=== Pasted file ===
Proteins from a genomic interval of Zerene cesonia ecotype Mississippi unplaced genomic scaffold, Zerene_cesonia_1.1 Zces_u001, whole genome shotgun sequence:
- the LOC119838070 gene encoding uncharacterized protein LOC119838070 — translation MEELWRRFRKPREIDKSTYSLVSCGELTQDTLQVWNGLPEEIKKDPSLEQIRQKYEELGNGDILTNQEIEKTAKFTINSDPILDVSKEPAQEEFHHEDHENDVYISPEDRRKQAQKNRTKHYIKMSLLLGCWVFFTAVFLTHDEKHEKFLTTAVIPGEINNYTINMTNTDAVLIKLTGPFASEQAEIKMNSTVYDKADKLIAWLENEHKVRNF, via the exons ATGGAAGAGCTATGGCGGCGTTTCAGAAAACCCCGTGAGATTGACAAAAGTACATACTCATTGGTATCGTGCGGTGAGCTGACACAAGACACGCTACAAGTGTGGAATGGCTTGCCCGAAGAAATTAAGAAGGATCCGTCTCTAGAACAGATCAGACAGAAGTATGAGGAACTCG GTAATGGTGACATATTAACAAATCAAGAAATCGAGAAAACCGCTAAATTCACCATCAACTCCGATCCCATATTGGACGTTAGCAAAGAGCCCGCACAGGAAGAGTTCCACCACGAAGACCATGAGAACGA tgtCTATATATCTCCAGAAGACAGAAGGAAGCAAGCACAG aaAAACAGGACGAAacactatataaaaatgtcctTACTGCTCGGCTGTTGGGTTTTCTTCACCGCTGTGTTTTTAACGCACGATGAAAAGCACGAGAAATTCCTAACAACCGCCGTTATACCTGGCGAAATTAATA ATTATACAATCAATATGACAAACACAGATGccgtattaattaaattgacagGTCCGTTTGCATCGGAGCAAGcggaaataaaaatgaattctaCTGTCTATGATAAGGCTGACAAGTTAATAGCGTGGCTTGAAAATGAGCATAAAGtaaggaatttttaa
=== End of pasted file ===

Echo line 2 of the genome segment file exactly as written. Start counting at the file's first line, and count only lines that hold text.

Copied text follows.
- the LOC119838070 gene encoding uncharacterized protein LOC119838070 — translation MEELWRRFRKPREIDKSTYSLVSCGELTQDTLQVWNGLPEEIKKDPSLEQIRQKYEELGNGDILTNQEIEKTAKFTINSDPILDVSKEPAQEEFHHEDHENDVYISPEDRRKQAQKNRTKHYIKMSLLLGCWVFFTAVFLTHDEKHEKFLTTAVIPGEINNYTINMTNTDAVLIKLTGPFASEQAEIKMNSTVYDKADKLIAWLENEHKVRNF, via the exons ATGGAAGAGCTATGGCGGCGTTTCAGAAAACCCCGTGAGATTGACAAAAGTACATACTCATTGGTATCGTGCGGTGAGCTGACACAAGACACGCTACAAGTGTGGAATGGCTTGCCCGAAGAAATTAAGAAGGATCCGTCTCTAGAACAGATCAGACAGAAGTATGAGGAACTCG GTAATGGTGACATATTAACAAATCAAGAAATCGAGAAAACCGCTAAATTCACCATCAACTCCGATCCCATATTGGACGTTAGCAAAGAGCCCGCACAGGAAGAGTTCCACCACGAAGACCATGAGAACGA tgtCTATATATCTCCAGAAGACAGAAGGAAGCAAGCACAG aaAAACAGGACGAAacactatataaaaatgtcctTACTGCTCGGCTGTTGGGTTTTCTTCACCGCTGTGTTTTTAACGCACGATGAAAAGCACGAGAAATTCCTAACAACCGCCGTTATACCTGGCGAAATTAATA ATTATACAATCAATATGACAAACACAGATGccgtattaattaaattgacagGTCCGTTTGCATCGGAGCAAGcggaaataaaaatgaattctaCTGTCTATGATAAGGCTGACAAGTTAATAGCGTGGCTTGAAAATGAGCATAAAGtaaggaatttttaa